We’ve come to the final column in this 12-part series about taking control of yourmoney and living the life of your dreams.
As you know by now, the benefits of improving your financial health can touch everyaspect of your life:
Less stress.More enjoyment.Freedom from debt.Living your dreams.More options and choices.But creating financial well-being is a long process.
Paying off your debt can take one to two years.
Saving an emergency fund can be an 18-month commitment.
Paying off a home can take 15 to 30 years.
Investing is a 25- to 40-year journey.
And, of course, you will always face choices about your money.
The enormous benefit of pursuing long-term goals has made me think about how we can accomplish them in the face of a reality where resolutions and commitments to change seldom last more than a week.
What I’m learning is that willpower – the go-to tool for most of us when we try to change – is like a muscle and quickly becomes tired and weak. Don’t we all have a track record of broken promises and failed New Year’s resolutions?
When it comes to goals that require grit, David DeSteno, a psychology professor at Northeastern University, points us in the direction of emotions, not willpower. In his new book, Emotional Success: The Power of Gratitude, Compassion and Pride, he shows us how we can avoid temptation and achieve success.
You can listen to a podcast interview with DeSteno at http://bit.ly/EmotionalSuccess.
DeSteno says, gratitude, compassion and pride are pro-social emotions that evolved to allow our ancestors to forego instant gratification and develop relationships. Both of which helped ensure our survival.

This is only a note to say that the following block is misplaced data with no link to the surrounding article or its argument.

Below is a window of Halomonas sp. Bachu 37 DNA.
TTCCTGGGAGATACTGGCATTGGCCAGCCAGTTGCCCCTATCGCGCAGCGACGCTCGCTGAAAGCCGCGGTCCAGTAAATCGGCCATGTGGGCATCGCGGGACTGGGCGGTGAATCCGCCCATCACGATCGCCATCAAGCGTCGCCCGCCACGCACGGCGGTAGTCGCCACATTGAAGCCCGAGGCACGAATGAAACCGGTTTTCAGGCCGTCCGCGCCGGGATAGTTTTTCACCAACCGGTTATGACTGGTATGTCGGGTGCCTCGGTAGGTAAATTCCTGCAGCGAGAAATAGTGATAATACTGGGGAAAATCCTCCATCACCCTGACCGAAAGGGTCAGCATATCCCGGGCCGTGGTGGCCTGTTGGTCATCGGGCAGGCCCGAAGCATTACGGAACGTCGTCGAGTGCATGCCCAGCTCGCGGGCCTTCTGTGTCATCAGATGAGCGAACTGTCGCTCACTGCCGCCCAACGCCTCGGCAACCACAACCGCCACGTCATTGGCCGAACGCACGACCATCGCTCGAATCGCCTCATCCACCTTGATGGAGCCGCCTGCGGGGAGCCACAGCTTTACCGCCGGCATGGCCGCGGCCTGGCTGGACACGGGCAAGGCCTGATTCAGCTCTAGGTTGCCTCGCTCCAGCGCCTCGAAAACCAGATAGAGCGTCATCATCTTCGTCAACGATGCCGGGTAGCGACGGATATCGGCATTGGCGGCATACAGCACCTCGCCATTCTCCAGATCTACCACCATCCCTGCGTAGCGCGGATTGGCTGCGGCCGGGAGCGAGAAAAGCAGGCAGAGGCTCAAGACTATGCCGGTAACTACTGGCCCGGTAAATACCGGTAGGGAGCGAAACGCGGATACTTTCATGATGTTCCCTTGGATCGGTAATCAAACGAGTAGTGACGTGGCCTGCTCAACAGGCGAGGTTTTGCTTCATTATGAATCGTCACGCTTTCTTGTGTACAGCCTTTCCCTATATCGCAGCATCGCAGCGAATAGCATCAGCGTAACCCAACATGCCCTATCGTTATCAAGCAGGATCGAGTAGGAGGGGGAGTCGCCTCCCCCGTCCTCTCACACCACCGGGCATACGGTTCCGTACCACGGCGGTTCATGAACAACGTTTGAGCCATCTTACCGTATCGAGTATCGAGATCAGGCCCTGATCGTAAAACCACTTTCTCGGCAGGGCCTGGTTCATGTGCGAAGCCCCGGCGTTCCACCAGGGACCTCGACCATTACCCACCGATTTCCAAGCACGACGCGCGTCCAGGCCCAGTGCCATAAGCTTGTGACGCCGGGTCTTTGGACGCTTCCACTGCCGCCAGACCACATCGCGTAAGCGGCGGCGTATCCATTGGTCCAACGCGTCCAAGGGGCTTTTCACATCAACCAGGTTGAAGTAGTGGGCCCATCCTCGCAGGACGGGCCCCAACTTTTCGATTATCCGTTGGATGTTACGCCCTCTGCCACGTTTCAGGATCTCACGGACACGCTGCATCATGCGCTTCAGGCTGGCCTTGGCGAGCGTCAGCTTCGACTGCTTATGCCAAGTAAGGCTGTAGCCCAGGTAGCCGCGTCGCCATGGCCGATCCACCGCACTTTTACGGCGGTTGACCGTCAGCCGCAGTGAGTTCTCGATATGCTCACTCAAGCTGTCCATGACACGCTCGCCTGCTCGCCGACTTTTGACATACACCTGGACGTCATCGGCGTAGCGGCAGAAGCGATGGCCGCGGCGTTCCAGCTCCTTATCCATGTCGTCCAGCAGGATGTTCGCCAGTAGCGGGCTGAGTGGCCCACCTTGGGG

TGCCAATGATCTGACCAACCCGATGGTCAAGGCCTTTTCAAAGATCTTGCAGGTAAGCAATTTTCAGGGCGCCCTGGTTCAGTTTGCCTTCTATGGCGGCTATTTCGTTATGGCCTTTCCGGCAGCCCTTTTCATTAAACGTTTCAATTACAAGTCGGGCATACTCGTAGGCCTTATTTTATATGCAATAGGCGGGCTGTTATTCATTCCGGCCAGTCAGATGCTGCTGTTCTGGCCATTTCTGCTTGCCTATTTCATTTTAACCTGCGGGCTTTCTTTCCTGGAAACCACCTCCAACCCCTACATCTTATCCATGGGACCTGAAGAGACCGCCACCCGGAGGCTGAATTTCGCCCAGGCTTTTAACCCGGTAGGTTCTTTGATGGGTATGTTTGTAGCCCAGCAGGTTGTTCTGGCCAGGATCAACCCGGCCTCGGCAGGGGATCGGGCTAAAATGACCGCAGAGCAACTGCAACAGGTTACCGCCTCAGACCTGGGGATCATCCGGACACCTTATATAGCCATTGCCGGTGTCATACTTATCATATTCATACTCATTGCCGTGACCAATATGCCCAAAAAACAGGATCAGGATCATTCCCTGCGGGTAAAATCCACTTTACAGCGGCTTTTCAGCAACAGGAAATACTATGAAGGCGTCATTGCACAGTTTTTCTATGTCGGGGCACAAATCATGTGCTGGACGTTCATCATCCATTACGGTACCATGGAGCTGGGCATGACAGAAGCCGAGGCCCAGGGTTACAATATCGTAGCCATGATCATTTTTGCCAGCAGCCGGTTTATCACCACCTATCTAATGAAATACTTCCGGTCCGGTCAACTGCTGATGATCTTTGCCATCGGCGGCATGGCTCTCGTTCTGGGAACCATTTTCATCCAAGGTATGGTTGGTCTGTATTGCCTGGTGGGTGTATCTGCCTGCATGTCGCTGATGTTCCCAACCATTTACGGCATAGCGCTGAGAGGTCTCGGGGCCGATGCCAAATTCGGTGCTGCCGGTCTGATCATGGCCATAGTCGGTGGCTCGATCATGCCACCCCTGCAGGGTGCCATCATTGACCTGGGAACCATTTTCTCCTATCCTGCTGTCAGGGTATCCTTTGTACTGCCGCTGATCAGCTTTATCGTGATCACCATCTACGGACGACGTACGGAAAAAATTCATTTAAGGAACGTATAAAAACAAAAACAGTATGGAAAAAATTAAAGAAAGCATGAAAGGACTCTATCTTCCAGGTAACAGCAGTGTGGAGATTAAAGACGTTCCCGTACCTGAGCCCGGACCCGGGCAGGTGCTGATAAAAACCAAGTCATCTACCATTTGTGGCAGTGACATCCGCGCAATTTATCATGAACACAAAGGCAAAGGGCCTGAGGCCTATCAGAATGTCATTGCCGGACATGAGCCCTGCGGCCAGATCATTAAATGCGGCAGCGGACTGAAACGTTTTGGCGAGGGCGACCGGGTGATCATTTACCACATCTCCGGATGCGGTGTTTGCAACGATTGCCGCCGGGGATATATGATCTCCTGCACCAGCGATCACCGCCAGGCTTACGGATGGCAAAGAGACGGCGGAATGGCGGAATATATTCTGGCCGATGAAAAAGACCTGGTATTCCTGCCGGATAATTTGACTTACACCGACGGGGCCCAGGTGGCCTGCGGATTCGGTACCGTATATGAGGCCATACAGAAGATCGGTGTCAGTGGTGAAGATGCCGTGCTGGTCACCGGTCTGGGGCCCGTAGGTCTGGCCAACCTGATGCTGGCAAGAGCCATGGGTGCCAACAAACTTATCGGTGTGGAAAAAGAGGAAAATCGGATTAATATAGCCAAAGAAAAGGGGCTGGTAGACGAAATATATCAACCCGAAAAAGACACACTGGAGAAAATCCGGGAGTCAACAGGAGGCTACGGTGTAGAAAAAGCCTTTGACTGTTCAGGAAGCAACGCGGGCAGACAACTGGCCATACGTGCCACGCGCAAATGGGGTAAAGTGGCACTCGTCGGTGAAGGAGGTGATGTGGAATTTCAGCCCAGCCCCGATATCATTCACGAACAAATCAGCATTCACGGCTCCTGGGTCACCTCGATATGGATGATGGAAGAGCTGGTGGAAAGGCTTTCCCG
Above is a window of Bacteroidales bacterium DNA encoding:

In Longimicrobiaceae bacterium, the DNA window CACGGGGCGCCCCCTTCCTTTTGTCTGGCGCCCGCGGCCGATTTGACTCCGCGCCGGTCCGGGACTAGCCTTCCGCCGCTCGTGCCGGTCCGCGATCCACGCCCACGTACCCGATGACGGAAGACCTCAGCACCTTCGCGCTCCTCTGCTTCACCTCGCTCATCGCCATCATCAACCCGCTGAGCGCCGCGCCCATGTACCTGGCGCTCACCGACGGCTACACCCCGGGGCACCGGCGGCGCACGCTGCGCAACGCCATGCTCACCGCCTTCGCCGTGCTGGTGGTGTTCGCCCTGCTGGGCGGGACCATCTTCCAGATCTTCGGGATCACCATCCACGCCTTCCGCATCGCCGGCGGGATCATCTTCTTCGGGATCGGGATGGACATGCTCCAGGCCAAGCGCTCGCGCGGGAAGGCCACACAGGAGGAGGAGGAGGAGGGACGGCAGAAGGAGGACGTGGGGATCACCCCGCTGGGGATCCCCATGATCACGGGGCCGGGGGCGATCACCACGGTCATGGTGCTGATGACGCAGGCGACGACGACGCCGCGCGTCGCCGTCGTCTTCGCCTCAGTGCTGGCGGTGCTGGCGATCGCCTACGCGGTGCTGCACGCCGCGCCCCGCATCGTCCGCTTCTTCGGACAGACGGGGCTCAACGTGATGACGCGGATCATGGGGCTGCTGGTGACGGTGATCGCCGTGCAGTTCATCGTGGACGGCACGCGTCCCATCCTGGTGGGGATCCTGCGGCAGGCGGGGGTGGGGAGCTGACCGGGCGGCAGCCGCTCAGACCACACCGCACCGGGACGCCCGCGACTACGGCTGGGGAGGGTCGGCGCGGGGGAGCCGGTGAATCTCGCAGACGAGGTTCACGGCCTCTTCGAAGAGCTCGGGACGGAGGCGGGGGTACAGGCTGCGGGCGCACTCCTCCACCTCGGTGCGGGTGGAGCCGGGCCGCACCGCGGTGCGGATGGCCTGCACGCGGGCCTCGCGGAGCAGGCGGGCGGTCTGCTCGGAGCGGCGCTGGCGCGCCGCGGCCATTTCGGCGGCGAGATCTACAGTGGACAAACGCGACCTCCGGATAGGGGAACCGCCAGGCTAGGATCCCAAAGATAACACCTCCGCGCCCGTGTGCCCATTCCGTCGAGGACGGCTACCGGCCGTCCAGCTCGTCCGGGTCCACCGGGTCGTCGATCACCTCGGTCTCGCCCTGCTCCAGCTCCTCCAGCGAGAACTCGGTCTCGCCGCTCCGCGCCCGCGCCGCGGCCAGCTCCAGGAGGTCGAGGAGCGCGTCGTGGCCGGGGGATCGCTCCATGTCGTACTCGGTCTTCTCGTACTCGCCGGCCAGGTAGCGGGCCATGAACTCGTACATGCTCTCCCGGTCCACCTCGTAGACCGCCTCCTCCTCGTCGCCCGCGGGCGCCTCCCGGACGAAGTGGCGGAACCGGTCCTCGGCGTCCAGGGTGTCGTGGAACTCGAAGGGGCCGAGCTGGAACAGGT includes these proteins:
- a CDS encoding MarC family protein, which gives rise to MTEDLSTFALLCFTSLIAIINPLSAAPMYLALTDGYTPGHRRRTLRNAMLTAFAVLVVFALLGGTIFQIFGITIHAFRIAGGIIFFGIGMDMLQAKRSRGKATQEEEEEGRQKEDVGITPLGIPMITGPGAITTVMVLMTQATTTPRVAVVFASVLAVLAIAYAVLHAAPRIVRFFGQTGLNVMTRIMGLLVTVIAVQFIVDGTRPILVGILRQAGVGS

Today, we can use these emotions to develop a relationship with our future self – the one who benefits from our delayed gratification. When we view this person as a stranger, research shows that we opt for today’s pleasure over achieving long-term goals.
If we only had a time machine to visit our future self. Thanks to the app AgingBooth, we do. AgingBooth allows you to upload a photo to see what your future self may look like.
The result of meeting your future self can mean investing more for retirement, getting out for exercise, making healthy food choices and giving up habits you know are bad for you.
As you continue on your journey toward achieving financial independence for your future self, treat your current self with compassion, practice gratitude and take pride in your small successes.
Prosocial emotions may work better than willpower, shame, blame and beating yourself up. Remember, if you don’t like this kinder, gentler way of achieving your goals, you can always go back to your old habits.
To read the other columns in this series, visit https://durangoherald.com/columns/40-money-savvy.
Durango resident and personal finance coach Matt Kelly owns Momentum: Personal Finance. www.personal financecoaching.com.